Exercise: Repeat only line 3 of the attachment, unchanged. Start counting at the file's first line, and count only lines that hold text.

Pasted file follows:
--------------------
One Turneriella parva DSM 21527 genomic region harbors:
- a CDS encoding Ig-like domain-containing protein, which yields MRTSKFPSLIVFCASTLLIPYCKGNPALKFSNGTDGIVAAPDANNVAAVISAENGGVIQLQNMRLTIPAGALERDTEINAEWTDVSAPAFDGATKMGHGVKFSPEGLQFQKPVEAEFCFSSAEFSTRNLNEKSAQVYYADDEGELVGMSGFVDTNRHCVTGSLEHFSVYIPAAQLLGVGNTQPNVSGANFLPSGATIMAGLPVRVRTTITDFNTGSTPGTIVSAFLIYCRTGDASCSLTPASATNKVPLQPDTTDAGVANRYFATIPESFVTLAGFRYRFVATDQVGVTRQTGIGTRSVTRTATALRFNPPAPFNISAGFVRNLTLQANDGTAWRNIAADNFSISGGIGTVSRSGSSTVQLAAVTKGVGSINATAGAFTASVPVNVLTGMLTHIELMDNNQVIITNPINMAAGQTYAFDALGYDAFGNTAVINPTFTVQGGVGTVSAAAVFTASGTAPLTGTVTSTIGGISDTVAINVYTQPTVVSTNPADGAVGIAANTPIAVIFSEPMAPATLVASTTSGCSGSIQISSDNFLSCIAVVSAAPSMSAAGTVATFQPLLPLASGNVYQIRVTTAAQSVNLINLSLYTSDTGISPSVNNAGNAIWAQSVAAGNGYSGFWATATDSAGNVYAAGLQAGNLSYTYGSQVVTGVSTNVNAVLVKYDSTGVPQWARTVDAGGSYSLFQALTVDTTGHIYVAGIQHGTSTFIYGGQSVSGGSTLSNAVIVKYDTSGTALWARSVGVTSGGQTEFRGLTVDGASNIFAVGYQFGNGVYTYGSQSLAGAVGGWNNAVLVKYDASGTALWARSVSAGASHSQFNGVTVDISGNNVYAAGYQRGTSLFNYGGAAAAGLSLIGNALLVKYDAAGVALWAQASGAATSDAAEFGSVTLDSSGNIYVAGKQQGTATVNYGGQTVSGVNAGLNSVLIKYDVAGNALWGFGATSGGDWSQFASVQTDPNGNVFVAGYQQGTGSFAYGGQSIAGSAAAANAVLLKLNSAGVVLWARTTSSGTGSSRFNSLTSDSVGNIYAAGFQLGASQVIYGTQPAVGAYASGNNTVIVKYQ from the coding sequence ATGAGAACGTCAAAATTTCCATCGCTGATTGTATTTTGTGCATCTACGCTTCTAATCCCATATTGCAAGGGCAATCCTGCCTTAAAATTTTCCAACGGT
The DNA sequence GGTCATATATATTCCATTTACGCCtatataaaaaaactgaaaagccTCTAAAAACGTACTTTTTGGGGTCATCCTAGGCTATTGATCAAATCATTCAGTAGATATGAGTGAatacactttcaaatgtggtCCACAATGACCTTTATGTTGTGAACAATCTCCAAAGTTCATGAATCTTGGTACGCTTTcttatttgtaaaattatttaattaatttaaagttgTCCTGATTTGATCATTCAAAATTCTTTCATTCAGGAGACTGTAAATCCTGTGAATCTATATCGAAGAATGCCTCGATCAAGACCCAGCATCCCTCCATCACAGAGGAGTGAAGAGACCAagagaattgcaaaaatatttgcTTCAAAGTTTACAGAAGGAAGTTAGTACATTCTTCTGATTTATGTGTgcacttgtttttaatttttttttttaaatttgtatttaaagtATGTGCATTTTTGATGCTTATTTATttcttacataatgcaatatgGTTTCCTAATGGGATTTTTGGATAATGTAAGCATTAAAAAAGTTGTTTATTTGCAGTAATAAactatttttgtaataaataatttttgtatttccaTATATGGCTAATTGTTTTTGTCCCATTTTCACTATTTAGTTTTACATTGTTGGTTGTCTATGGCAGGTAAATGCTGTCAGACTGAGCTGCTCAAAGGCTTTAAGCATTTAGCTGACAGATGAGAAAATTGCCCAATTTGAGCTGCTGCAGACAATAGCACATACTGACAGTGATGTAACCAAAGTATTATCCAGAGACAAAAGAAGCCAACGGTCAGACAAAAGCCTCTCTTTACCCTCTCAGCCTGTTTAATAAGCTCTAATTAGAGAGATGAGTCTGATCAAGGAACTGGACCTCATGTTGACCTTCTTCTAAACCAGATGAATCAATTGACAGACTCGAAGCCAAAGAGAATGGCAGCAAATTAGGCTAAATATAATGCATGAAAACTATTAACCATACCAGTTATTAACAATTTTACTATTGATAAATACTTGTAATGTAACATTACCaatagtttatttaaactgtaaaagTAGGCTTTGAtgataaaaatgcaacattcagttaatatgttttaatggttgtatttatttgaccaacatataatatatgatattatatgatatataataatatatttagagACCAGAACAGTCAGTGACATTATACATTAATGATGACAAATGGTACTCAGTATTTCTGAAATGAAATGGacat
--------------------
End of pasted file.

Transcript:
The DNA sequence GGTCATATATATTCCATTTACGCCtatataaaaaaactgaaaagccTCTAAAAACGTACTTTTTGGGGTCATCCTAGGCTATTGATCAAATCATTCAGTAGATATGAGTGAatacactttcaaatgtggtCCACAATGACCTTTATGTTGTGAACAATCTCCAAAGTTCATGAATCTTGGTACGCTTTcttatttgtaaaattatttaattaatttaaagttgTCCTGATTTGATCATTCAAAATTCTTTCATTCAGGAGACTGTAAATCCTGTGAATCTATATCGAAGAATGCCTCGATCAAGACCCAGCATCCCTCCATCACAGAGGAGTGAAGAGACCAagagaattgcaaaaatatttgcTTCAAAGTTTACAGAAGGAAGTTAGTACATTCTTCTGATTTATGTGTgcacttgtttttaatttttttttttaaatttgtatttaaagtATGTGCATTTTTGATGCTTATTTATttcttacataatgcaatatgGTTTCCTAATGGGATTTTTGGATAATGTAAGCATTAAAAAAGTTGTTTATTTGCAGTAATAAactatttttgtaataaataatttttgtatttccaTATATGGCTAATTGTTTTTGTCCCATTTTCACTATTTAGTTTTACATTGTTGGTTGTCTATGGCAGGTAAATGCTGTCAGACTGAGCTGCTCAAAGGCTTTAAGCATTTAGCTGACAGATGAGAAAATTGCCCAATTTGAGCTGCTGCAGACAATAGCACATACTGACAGTGATGTAACCAAAGTATTATCCAGAGACAAAAGAAGCCAACGGTCAGACAAAAGCCTCTCTTTACCCTCTCAGCCTGTTTAATAAGCTCTAATTAGAGAGATGAGTCTGATCAAGGAACTGGACCTCATGTTGACCTTCTTCTAAACCAGATGAATCAATTGACAGACTCGAAGCCAAAGAGAATGGCAGCAAATTAGGCTAAATATAATGCATGAAAACTATTAACCATACCAGTTATTAACAATTTTACTATTGATAAATACTTGTAATGTAACATTACCaatagtttatttaaactgtaaaagTAGGCTTTGAtgataaaaatgcaacattcagttaatatgttttaatggttgtatttatttgaccaacatataatatatgatattatatgatatataataatatatttagagACCAGAACAGTCAGTGACATTATACATTAATGATGACAAATGGTACTCAGTATTTCTGAAATGAAATGGacat